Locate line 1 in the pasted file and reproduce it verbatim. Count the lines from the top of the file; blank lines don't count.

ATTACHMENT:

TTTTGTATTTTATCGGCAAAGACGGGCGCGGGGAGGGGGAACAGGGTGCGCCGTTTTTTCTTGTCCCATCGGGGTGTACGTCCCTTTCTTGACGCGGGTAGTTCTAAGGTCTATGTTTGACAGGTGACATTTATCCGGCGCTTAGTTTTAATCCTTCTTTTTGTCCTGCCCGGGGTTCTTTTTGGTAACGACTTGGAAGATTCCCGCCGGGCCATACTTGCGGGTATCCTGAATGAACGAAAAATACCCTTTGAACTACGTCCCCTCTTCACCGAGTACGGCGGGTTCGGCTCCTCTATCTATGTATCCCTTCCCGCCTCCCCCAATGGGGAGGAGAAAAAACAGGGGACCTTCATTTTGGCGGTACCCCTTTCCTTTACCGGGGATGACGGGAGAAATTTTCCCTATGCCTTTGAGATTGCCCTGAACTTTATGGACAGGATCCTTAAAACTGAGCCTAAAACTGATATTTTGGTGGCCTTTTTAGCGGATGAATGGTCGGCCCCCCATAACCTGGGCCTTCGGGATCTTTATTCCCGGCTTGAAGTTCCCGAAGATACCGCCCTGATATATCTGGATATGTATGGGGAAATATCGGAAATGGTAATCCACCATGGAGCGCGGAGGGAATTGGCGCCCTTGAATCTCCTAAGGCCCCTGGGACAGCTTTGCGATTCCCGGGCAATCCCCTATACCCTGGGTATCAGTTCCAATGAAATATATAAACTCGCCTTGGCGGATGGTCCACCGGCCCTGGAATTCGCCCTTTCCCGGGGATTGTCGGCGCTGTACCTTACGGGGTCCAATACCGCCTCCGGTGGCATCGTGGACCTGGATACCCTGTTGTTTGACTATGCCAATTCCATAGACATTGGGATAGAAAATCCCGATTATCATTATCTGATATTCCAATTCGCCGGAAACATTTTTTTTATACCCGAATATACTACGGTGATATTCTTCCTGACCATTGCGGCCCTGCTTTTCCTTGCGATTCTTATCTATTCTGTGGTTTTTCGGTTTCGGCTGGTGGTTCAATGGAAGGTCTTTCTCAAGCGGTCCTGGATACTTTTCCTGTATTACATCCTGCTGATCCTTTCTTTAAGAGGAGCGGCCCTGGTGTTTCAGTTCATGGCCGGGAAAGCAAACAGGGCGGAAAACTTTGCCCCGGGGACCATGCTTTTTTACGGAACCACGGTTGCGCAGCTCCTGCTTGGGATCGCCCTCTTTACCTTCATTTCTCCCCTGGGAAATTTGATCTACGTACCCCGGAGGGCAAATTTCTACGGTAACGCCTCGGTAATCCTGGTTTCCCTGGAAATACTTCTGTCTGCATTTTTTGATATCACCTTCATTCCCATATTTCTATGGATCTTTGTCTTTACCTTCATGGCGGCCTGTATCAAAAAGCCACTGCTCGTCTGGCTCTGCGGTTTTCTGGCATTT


TTTTGTATTTTATCGGCAAAGACGGGCGCGGGGAGGGGGAACAGGGTGCGCCGTTTTTTCTTGTCCCATCGGGGTGTACGTCCCTTTCTTGACGCGGGTAGTTCTAAGGTCTATGTTTGACAGGTGACATTTATCCGGCGCTTAGTTTTAATCCTTCTTTTTGTCCTGCCCGGGGTTCTTTTTGGTAACGACTTGGAAGATTCCCGCCGGGCCATACTTGCGGGTATCCTGAATGAACGAAAAATACCCTTTGAACTACGTCCCCTCTTCACCGAGTACGGCGGGTTCGGCTCCTCTATCTATGTATCCCTTCCCGCCTCCCCCAATGGGGAGGAGAAAAAACAGGGGACCTTCATTTTGGCGGTACCCCTTTCCTTTACCGGGGATGACGGGAGAAATTTTCCCTATGCCTTTGAGATTGCCCTGAACTTTATGGACAGGATCCTTAAAACTGAGCCTAAAACTGATATTTTGGTGGCCTTTTTAGCGGATGAATGGTCGGCCCCCCATAACCTGGGCCTTCGGGATCTTTATTCCCGGCTTGAAGTTCCCGAAGATACCGCCCTGATATATCTGGATATGTATGGGGAAATATCGGAAATGGTAATCCACCATGGAGCGCGGAGGGAATTGGCGCCCTTGAATCTCCTAAGGCCCCTGGGACAGCTTTGCGATTCCCGGGCAATCCCCTATACCCTGGGTATCAGTTCCAATGAAATATATAAACTCGCCTTGGCGGATGGTCCACCGGCCCTGGAATTCGCCCTTTCCCGGGGATTGTCGGCGCTGTACCTTACGGGGTCCAATACCGCCTCCGGTGGCATCGTGGACCTGGATACCCTGTTGTTTGACTATGCCAATTCCATAGACATTGGGATAGAAAATCCCGATTATCATTATCTGATATTCCAATTCGCCGGAAACATTTTTTTTATACCCGAATATACTACGGTGATATTCTTCCTGACCATTGCGGCCCTGCTTTTCCTTGCGATTCTTATCTATTCTGTGGTTTTTCGGTTTCGGCTGGTGGTTCAATGGAAGGTCTTTCTCAAGCGGTCCTGGATACTTTTCCTGTATTACATCCTGCTGATCCTTTCTTTAAGAGGAGCGGCCCTGGTGTTTCAGTTCATGGCCGGGAAAGCAAACAGGGCGGAAAACTTTGCCCCGGGGACCATGCTTTTTTACGGAACCACGGTTGCGCAGCTCCTGCTTGGGATCGCCCTCTTTACCTTCATTTCTCCCCTGGGAAATTTGATCTACGTACCCCGGAGGGCAAATTTCTACGGTAACGCCTCGGTAATCCTGGTTTCCCTGGAAATACTTCTGTCTGCATTTTTTGATATCACCTTCATTCCCATATTTCTATGGATCTTTGTCTTTACCTTCATGGCGGCCTGTATCAAAAAGCCACTGCTCGTCTGGCTCTGCGGTTTTCTGGCATTT